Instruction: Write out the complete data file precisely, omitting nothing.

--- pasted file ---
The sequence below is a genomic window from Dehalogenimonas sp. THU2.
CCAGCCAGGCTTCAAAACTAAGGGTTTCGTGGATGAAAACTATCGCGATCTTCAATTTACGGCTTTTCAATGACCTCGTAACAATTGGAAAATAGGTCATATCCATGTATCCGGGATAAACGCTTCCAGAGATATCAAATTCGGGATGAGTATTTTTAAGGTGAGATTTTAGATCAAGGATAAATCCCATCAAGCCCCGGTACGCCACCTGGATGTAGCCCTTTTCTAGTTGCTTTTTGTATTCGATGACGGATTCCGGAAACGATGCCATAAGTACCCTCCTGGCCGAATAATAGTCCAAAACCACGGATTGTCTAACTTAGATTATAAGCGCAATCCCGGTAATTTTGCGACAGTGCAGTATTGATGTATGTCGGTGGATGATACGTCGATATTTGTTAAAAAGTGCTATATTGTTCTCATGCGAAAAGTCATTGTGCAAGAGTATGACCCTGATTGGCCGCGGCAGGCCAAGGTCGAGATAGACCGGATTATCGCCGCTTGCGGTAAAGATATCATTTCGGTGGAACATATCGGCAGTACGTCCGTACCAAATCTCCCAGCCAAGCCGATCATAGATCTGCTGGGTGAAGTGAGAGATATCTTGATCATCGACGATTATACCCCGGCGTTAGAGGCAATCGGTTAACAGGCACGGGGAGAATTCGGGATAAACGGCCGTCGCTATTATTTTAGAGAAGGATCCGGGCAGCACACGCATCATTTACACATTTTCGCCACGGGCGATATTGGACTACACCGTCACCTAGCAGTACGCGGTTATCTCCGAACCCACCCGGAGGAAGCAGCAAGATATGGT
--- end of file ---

The sequence below is a genomic window from Dehalogenimonas sp. THU2.
CCAGCCAGGCTTCAAAACTAAGGGTTTCGTGGATGAAAACTATCGCGATCTTCAATTTACGGCTTTTCAATGACCTCGTAACAATTGGAAAATAGGTCATATCCATGTATCCGGGATAAACGCTTCCAGAGATATCAAATTCGGGATGAGTATTTTTAAGGTGAGATTTTAGATCAAGGATAAATCCCATCAAGCCCCGGTACGCCACCTGGATGTAGCCCTTTTCTAGTTGCTTTTTGTATTCGATGACGGATTCCGGAAACGATGCCATAAGTACCCTCCTGGCCGAATAATAGTCCAAAACCACGGATTGTCTAACTTAGATTATAAGCGCAATCCCGGTAATTTTGCGACAGTGCAGTATTGATGTATGTCGGTGGATGATACGTCGATATTTGTTAAAAAGTGCTATATTGTTCTCATGCGAAAAGTCATTGTGCAAGAGTATGACCCTGATTGGCCGCGGCAGGCCAAGGTCGAGATAGACCGGATTATCGCCGCTTGCGGTAAAGATATCATTTCGGTGGAACATATCGGCAGTACGTCCGTACCAAATCTCCCAGCCAAGCCGATCATAGATCTGCTGGGTGAAGTGAGAGATATCTTGATCATCGACGATTATACCCCGGCGTTAGAGGCAATCGGTTAACAGGCACGGGGAGAATTCGGGATAAACGGCCGTCGCTATTATTTTAGAGAAGGATCCGGGCAGCACACGCATCATTTACACATTTTCGCCACGGGCGATATTGGACTACACCGTCACCTAGCAGTACGCGGTTATCTCCGAACCCACCCGGAGGAAGCAGCAAGATATGGT